However, with a general election imminent in 1997, HTSF policy enjoyed a cyclical recovery of interest of the type noted above.
Before discussion of HTSF functions in the light of the above reports, a definition of the HTSF is useful.
The majority of HTSF firm founders are `technical entrepreneurs'.
In this context, the `empty hive' concept, recently advocated by the CBI (CBI, 1997), in which it is argued that professional managers should help develop new HTSF technologies, is a dubious concept.
Indeed, an inability to understand or measure technical assets often causes nervousness among some managers (especially accountants), which frequently leads them to under-value technology, while over-valuing physical assets not directly relevant to the HTSF innovation process (Deakins and Philpot, 1994).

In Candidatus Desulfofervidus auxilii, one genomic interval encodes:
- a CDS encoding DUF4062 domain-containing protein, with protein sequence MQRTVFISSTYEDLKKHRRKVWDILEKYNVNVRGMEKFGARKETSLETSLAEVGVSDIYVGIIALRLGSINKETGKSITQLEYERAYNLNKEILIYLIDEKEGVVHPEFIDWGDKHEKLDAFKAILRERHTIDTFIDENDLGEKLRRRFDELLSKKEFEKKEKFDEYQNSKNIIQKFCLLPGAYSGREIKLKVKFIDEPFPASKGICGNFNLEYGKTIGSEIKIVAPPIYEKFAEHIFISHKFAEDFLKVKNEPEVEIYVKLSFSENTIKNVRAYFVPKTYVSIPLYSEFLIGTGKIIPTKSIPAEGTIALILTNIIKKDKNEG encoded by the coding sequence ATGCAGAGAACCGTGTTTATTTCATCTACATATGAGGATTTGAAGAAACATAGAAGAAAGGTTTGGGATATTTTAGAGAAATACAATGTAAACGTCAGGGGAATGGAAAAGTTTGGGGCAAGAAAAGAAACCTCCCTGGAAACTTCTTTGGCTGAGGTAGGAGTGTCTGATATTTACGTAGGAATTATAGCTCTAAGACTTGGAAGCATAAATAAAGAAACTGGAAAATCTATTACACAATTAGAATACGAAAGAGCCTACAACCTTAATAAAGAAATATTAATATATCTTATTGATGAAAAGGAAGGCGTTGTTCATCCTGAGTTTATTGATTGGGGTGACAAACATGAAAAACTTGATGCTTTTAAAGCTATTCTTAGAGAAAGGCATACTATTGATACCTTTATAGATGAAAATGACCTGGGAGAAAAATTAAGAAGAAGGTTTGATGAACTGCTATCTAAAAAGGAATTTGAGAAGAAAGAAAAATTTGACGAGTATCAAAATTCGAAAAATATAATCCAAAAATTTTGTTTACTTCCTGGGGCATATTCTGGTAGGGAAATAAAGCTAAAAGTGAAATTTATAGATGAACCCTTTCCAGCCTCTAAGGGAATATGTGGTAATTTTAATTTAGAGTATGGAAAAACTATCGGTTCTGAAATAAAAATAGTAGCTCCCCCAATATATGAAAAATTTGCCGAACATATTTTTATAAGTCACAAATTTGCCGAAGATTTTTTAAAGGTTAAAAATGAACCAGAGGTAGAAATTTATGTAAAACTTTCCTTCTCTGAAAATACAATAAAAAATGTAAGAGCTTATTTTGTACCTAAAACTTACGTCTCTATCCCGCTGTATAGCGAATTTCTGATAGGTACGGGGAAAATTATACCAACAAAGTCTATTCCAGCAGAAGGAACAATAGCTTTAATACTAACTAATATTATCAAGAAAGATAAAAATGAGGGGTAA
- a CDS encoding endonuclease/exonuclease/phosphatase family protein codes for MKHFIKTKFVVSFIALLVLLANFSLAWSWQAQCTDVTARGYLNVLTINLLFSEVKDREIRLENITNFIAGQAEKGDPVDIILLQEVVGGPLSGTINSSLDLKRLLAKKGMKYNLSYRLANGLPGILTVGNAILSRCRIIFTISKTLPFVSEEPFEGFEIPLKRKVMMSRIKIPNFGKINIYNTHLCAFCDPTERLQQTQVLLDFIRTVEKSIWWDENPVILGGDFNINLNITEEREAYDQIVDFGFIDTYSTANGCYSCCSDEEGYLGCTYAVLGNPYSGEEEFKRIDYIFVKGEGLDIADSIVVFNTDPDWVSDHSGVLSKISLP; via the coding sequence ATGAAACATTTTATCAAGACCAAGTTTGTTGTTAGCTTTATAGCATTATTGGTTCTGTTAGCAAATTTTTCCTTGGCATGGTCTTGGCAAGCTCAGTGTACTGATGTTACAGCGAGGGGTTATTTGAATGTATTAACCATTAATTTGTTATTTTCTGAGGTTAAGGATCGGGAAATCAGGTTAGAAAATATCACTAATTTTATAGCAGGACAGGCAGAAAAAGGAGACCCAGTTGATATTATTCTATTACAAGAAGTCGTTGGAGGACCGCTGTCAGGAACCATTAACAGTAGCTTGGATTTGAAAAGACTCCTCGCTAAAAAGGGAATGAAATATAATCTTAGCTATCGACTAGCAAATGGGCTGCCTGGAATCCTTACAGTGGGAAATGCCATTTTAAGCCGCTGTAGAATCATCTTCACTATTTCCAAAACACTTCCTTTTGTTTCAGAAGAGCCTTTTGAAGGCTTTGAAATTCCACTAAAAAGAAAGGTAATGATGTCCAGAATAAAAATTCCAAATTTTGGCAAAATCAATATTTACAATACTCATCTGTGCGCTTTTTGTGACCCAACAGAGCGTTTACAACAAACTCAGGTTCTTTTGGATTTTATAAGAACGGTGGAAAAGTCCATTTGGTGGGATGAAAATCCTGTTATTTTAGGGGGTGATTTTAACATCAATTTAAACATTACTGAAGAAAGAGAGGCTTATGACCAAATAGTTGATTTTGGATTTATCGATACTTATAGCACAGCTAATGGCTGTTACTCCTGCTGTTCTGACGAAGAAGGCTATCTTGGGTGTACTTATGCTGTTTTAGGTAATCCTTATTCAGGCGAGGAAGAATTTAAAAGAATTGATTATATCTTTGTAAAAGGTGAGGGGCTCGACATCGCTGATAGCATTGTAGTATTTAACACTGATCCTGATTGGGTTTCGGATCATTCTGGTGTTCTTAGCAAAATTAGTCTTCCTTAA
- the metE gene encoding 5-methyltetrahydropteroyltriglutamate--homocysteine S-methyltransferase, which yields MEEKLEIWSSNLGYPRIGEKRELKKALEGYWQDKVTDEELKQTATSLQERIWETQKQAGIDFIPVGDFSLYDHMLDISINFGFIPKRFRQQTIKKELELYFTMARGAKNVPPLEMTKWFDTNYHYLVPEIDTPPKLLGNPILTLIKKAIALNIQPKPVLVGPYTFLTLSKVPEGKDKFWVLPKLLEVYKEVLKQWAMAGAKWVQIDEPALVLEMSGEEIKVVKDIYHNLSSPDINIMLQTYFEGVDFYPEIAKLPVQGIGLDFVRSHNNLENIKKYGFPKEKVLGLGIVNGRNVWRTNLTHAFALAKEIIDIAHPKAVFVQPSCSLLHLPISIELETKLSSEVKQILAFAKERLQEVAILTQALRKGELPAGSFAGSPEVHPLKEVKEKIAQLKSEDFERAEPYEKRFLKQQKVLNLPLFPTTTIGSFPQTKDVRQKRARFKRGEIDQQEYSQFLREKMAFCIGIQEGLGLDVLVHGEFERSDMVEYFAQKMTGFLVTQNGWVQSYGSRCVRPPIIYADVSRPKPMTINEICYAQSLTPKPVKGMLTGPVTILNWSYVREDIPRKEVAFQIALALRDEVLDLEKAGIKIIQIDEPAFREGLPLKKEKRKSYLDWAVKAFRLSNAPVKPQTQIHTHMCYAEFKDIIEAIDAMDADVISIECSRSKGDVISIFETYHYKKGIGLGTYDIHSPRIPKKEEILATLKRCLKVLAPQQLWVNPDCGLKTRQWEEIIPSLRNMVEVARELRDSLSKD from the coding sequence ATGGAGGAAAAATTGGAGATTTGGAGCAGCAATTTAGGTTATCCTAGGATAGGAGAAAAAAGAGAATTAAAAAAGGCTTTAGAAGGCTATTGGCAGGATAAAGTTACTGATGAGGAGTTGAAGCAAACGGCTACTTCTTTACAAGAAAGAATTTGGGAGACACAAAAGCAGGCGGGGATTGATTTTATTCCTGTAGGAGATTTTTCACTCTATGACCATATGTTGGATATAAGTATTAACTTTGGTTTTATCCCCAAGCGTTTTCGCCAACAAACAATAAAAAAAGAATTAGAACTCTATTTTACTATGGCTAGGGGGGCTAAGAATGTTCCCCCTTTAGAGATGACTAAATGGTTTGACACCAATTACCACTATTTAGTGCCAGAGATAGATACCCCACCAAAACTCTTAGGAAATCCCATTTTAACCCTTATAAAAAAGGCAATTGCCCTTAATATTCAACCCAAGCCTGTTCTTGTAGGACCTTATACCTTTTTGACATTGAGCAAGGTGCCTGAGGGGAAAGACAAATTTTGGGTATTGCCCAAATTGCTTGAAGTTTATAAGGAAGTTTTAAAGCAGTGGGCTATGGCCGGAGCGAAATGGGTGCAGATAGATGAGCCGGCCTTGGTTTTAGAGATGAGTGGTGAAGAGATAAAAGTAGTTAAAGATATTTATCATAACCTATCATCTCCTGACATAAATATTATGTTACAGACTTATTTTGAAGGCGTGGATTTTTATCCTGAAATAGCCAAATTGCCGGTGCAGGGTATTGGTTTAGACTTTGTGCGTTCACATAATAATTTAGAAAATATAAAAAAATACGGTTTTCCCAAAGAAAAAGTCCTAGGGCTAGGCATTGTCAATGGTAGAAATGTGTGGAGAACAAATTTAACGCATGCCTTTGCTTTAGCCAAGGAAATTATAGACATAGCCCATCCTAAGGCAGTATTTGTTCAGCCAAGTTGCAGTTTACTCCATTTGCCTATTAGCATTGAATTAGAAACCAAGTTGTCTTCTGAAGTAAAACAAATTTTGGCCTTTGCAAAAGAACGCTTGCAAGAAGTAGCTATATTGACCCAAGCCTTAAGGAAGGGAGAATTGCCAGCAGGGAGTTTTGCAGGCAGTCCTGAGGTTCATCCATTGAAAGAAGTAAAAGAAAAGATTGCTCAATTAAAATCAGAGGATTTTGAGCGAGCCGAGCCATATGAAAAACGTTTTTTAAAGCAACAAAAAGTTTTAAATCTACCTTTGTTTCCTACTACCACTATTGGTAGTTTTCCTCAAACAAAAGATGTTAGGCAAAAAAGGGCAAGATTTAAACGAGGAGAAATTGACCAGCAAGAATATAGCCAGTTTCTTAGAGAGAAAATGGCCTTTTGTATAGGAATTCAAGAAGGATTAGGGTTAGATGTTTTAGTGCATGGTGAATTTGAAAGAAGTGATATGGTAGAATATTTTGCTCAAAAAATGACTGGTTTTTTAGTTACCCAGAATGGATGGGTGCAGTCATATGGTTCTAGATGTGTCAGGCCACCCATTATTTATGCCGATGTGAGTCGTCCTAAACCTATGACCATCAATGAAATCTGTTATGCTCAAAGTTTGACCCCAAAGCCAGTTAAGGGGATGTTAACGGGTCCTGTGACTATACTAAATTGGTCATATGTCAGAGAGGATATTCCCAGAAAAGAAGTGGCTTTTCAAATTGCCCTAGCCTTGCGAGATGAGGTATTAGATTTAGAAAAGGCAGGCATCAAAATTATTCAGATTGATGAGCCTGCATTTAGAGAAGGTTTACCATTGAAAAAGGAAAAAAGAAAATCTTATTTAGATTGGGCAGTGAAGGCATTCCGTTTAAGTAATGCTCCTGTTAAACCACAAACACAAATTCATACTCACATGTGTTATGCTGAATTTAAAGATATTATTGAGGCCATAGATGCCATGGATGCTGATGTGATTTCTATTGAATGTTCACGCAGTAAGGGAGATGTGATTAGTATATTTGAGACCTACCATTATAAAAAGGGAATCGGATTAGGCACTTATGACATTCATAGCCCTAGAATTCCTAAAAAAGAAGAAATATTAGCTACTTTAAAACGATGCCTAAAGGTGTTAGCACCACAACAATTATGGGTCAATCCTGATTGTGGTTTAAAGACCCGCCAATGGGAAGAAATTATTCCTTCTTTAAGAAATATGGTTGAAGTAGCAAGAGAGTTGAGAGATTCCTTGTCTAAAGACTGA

Most HTSF technical entrepreneurs need general management training, both during firm formation, when coherent business planning is vital, and during subsequent growth.
Whether this shift in the papers reflects a change in policy and practice, or in HTSF theory, or a shift in Oakey's editorial selection of papers for publication (or all four) is unclear.
Oakey is probably right to envisage that his series of collected papers will trace out the `evolving HTSF research agenda'.
For example, there is nothing on the experience of HTSFs in `organised' Pacific-Rim political-economies (Japan, Korea, Singapore, possibly Taiwan) nor on South and East Asian HTSFs under `disorganised capitalism' (China, Pakistan, India).
It is clear how only a small proportion of these firms deserve the description `High Technology' and from this it can be inferred that the proportion of HTSFs which really `compete globally and survive in the face of intense international competition', is very small indeed.